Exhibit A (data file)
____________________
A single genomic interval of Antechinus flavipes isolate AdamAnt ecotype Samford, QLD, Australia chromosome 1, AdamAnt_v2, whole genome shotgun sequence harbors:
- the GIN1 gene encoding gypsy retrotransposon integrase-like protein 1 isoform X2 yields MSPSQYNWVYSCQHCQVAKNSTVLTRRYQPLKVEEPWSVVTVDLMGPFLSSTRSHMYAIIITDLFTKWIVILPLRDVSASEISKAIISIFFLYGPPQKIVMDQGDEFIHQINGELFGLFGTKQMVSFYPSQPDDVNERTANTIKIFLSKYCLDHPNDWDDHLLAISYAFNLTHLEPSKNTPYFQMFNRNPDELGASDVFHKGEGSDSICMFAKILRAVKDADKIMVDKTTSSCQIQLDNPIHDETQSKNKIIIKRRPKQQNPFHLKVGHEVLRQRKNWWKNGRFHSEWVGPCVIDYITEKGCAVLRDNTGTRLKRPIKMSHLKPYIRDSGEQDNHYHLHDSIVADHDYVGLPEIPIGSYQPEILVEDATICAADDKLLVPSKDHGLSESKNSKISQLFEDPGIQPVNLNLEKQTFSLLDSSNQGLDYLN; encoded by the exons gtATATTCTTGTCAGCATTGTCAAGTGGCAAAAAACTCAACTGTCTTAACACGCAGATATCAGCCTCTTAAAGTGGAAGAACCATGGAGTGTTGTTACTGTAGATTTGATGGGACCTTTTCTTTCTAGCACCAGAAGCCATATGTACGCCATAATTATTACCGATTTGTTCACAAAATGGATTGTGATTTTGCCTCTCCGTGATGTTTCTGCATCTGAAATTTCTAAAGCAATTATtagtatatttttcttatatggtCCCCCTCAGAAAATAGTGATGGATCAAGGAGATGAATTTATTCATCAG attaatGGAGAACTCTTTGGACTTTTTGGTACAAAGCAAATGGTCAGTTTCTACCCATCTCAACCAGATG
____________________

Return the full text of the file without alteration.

A single genomic interval of Antechinus flavipes isolate AdamAnt ecotype Samford, QLD, Australia chromosome 1, AdamAnt_v2, whole genome shotgun sequence harbors:
- the GIN1 gene encoding gypsy retrotransposon integrase-like protein 1 isoform X2 yields MSPSQYNWVYSCQHCQVAKNSTVLTRRYQPLKVEEPWSVVTVDLMGPFLSSTRSHMYAIIITDLFTKWIVILPLRDVSASEISKAIISIFFLYGPPQKIVMDQGDEFIHQINGELFGLFGTKQMVSFYPSQPDDVNERTANTIKIFLSKYCLDHPNDWDDHLLAISYAFNLTHLEPSKNTPYFQMFNRNPDELGASDVFHKGEGSDSICMFAKILRAVKDADKIMVDKTTSSCQIQLDNPIHDETQSKNKIIIKRRPKQQNPFHLKVGHEVLRQRKNWWKNGRFHSEWVGPCVIDYITEKGCAVLRDNTGTRLKRPIKMSHLKPYIRDSGEQDNHYHLHDSIVADHDYVGLPEIPIGSYQPEILVEDATICAADDKLLVPSKDHGLSESKNSKISQLFEDPGIQPVNLNLEKQTFSLLDSSNQGLDYLN; encoded by the exons gtATATTCTTGTCAGCATTGTCAAGTGGCAAAAAACTCAACTGTCTTAACACGCAGATATCAGCCTCTTAAAGTGGAAGAACCATGGAGTGTTGTTACTGTAGATTTGATGGGACCTTTTCTTTCTAGCACCAGAAGCCATATGTACGCCATAATTATTACCGATTTGTTCACAAAATGGATTGTGATTTTGCCTCTCCGTGATGTTTCTGCATCTGAAATTTCTAAAGCAATTATtagtatatttttcttatatggtCCCCCTCAGAAAATAGTGATGGATCAAGGAGATGAATTTATTCATCAG attaatGGAGAACTCTTTGGACTTTTTGGTACAAAGCAAATGGTCAGTTTCTACCCATCTCAACCAGATG